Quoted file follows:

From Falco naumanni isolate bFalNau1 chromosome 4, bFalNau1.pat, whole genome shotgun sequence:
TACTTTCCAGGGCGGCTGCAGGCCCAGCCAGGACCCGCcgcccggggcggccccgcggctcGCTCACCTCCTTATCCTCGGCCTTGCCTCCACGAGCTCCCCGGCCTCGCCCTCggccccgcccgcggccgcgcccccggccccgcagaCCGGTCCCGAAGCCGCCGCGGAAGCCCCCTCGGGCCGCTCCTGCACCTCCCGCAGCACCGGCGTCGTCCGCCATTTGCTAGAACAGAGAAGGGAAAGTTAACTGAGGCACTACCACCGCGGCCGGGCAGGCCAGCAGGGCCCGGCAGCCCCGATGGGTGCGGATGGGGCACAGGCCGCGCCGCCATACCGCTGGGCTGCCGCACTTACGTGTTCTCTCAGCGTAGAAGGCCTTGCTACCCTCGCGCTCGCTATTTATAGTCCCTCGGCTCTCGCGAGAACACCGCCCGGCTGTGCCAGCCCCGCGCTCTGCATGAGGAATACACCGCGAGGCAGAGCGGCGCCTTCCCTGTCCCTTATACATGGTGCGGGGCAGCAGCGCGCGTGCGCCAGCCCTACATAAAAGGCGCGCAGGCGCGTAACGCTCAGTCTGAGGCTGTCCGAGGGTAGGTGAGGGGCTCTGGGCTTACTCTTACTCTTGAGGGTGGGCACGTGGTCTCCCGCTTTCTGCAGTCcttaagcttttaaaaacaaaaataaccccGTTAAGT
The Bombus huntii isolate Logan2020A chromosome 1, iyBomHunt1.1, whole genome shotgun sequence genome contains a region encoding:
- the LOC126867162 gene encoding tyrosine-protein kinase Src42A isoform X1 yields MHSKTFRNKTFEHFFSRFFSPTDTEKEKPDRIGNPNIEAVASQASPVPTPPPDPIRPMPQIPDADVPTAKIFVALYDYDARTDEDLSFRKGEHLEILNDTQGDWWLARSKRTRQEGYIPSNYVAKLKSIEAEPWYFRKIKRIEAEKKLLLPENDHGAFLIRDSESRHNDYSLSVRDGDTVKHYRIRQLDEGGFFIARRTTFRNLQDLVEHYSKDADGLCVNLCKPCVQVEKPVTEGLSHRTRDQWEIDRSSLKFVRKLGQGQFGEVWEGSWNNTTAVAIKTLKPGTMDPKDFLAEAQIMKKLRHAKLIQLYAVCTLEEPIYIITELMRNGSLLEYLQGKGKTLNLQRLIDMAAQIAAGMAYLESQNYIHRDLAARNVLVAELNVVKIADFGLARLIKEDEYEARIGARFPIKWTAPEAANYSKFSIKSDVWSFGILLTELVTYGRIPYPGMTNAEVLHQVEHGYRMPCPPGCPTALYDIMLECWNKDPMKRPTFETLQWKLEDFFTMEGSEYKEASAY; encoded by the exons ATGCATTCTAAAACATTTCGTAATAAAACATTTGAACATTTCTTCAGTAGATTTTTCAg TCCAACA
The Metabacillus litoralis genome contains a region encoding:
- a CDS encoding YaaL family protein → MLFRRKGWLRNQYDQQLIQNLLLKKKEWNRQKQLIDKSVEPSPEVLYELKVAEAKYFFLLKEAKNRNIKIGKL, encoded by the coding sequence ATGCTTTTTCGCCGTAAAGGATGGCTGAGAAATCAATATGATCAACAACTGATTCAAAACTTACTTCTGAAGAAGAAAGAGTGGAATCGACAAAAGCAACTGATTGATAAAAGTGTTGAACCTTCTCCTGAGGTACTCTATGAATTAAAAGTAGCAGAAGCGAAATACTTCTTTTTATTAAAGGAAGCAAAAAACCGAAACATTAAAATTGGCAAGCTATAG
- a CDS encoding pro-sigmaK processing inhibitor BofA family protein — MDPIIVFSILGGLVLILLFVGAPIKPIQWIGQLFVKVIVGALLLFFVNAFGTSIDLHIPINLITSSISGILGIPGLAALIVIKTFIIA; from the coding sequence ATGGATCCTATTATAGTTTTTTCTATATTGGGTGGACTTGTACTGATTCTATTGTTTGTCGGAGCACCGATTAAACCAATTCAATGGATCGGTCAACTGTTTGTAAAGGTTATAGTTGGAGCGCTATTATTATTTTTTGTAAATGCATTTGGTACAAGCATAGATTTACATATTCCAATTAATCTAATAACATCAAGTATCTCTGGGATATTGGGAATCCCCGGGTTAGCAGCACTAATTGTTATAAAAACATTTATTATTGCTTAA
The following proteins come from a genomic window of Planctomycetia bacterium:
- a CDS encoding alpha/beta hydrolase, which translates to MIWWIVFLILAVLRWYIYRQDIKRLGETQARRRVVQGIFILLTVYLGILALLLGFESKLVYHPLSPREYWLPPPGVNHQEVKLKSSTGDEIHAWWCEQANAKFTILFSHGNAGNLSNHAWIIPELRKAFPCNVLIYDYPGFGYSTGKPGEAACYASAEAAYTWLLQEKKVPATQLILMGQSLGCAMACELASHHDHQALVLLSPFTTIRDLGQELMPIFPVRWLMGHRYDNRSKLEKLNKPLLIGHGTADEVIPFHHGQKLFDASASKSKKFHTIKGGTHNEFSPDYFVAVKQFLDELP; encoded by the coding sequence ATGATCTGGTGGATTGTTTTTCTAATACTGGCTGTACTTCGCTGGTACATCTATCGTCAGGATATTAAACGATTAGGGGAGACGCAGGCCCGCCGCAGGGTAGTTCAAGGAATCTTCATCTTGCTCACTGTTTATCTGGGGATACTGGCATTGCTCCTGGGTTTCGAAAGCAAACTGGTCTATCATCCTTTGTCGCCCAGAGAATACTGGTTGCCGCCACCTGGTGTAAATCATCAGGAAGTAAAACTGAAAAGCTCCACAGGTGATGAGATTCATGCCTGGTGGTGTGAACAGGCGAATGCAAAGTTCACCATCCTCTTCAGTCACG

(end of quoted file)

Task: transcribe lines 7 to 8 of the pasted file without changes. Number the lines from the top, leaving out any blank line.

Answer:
- a CDS encoding pro-sigmaK processing inhibitor BofA family protein — MDPIIVFSILGGLVLILLFVGAPIKPIQWIGQLFVKVIVGALLLFFVNAFGTSIDLHIPINLITSSISGILGIPGLAALIVIKTFIIA; from the coding sequence ATGGATCCTATTATAGTTTTTTCTATATTGGGTGGACTTGTACTGATTCTATTGTTTGTCGGAGCACCGATTAAACCAATTCAATGGATCGGTCAACTGTTTGTAAAGGTTATAGTTGGAGCGCTATTATTATTTTTTGTAAATGCATTTGGTACAAGCATAGATTTACATATTCCAATTAATCTAATAACATCAAGTATCTCTGGGATATTGGGAATCCCCGGGTTAGCAGCACTAATTGTTATAAAAACATTTATTATTGCTTAA
The following proteins come from a genomic window of Planctomycetia bacterium: